Page  421 ï~~2004 THE MICHIGAN BOTANIST 421 THE BIG TREES AND SHRUBS OF MICHIGAN 41. Quercus muehlenbergii Engelmann Chinkapin Oak Elwood B. Ehrle, Michigan Big Tree Coordinator Department of Biological Sciences Western Michigan University, Kalamazoo, MI 49008 woodyehrle@aol.com The largest known Chinkapin Oak in Michigan is located in the city of Ann Arbor in Washtenaw County in the southeast part of the Lower Peninsula. Description of the Species: The Chinkapin Oak belongs to the family Fagaceae or Beech family. Besides the oaks, all of which are distinguished by the production of acorns, other members of this family in Michigan include the American Beech, European Beech, and the American Chestnut. The Chinkapin Oak can be distinguished from all other oaks in Michigan by having leaves which are coarsely toothed (see Fig. 1) rather than being entire, lobed, or deeply cut, and by having acorns which are sessile or short-stalked. In Michigan this tree occurs only in the southern half of the Lower Peninsula. Location of Michigan's Big Tree: The largest known Chinkapin Oak in Michigan is located in Wurster Park in the city of Ann Arbor. The tree can be reached by taking 1-94 to exit 175 (Ann Arbor-Saline Road) toward Ann Arbor. This becomes Main Street in downtown Ann Arbor. Continue north on Main Street past the University of Michigan Stadium. Turn left on Mosley Street and go five blocks to Wurster Park. Or, if you miss Mosley Street, turn left on Madison Street and go for six blocks to the park. This is a small park and the tree is easy to spot on a slope above the grassy center of the park. In addition to the Chinkapin Oak, the park has a very nice 175" Red Oak. The GPS coordinates for the Chinkapin Oak are N 42Â~ 16.314' and W 83Â~ 45.261'. Thanks to Gail McPherson of Global ReLeaf of Michigan and Richard Pomorski of the Michigan Big Tree Hunt Committee for help in locating this tree. Description of Michigan's Big Tree: The tree has a single solid, healthy trunk. Its girth at 4Y' above the ground was measured on 30 July 2003 at 215" (5.5 m). The tree was 120' (36.6 m) high and had a crown spread of 62' (18.9 m). The total points for this tree are 215 + 120 + Y x 62 = 351. INVITATION TO PARTICIPATE If you would like to join in extending this series of articles by visiting and describing one or more of Michigan's Big Trees please contact Elwood B. Ehrle at woodyehrle@aol.com for help with locations, specifications for taking measurements, and assistance with the manuscript. The Michigan Botanical Club encourages your involvement in this activity. Please remember to ask permission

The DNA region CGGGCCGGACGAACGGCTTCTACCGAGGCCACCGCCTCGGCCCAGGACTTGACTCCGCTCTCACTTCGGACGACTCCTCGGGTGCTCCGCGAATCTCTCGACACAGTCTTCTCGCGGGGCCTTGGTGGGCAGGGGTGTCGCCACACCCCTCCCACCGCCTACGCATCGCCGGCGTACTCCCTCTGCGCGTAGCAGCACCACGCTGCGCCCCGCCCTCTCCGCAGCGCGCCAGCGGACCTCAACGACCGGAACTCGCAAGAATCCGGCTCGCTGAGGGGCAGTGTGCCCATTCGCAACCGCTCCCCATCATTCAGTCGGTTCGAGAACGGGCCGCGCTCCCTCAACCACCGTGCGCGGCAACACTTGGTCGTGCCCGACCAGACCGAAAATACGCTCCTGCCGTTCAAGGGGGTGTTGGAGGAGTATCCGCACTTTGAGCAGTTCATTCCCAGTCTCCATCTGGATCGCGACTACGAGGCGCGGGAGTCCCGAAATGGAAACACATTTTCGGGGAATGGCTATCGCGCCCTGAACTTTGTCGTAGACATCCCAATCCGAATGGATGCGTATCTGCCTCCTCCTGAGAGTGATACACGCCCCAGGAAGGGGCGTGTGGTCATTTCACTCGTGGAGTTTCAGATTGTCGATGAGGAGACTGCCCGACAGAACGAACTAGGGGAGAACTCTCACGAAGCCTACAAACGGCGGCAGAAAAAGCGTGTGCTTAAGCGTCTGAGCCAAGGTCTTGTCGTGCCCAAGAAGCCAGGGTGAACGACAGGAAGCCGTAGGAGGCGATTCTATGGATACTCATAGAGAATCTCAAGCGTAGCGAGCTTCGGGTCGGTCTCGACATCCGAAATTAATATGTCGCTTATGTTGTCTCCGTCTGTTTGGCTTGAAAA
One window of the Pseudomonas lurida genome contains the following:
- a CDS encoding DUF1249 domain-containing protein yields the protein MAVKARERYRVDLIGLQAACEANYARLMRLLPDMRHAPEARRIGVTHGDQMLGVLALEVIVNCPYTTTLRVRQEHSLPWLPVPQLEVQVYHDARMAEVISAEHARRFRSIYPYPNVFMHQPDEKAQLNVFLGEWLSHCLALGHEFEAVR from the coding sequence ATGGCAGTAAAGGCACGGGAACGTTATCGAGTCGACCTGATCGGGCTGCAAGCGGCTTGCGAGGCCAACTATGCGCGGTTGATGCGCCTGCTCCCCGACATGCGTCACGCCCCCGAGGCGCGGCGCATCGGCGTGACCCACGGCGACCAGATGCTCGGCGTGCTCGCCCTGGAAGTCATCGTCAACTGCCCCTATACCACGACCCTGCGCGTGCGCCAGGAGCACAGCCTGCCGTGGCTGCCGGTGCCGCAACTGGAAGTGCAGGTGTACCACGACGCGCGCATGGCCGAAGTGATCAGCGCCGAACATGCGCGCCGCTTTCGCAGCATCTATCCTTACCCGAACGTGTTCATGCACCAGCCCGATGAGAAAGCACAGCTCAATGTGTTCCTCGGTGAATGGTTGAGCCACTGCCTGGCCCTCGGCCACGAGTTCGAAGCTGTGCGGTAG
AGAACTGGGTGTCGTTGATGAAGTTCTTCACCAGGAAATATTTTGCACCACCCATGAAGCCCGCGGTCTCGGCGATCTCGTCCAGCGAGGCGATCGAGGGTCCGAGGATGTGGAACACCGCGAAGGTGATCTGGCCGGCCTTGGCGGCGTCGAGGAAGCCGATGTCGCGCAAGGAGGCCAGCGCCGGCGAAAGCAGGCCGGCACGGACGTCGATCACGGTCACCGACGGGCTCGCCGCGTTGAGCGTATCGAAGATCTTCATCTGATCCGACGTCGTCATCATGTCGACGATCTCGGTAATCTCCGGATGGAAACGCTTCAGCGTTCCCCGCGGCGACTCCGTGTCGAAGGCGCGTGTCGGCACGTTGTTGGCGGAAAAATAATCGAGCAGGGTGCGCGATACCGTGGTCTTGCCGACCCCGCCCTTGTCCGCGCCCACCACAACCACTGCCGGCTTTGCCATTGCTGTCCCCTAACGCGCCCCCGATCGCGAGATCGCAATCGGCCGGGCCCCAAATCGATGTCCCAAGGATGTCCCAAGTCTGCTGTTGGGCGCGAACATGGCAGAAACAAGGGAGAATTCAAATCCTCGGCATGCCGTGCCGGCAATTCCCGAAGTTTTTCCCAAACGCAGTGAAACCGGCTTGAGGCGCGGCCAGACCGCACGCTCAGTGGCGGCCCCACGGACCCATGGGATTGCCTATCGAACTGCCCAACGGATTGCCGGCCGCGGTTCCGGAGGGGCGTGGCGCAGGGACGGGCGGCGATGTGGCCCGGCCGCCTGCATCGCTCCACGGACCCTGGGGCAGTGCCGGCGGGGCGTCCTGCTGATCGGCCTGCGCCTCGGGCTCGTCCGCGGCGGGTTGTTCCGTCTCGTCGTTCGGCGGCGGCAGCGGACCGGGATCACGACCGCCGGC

Page  422 ï~~422 THE MICHIGAN BOTANIST Vol. 43 422 THE MICHIGAN BOTANIST Vol. 43 4 6 FIGURE 1. Characteristics of the Chinkapin Oak and location of Michigan's Big Tree. The map is from Voss (1985). The asterisk on the map indicates the location of Michigan's Big Tree. The drawings are from Barnes & Wagner (1981). 1. Winter twig x2. 2. Leaf, x%. 3. Flowering shoot, x%. 4. Male flower, enlarged. 5. Female flower, enlarged. 6. Fruit, acorn, xl. before entering private property. For the most recent list of Michigan's Big Trees see Ehrle (2003). LITERATURE CITED Barnes, B. V. & W. H.Wagner, Jr. 1981. Michigan Trees. A Guide to the Trees of Michigan and the Great Lakes Region. University of Michigan Press, Ann Arbor. viii + 393 pp Ehrle, E. B. 2003. The champion trees and shrubs of Michigan. Michigan Botanist 42(1): 3-46 Voss, E. G. 1985. Michigan Flora. Part II. Dicots (Saururaceae-Cornaceae). Bulletin of the Cranbrook Institute of Science No. 59 & University of Michigan Herbarium. xix + 724 pp.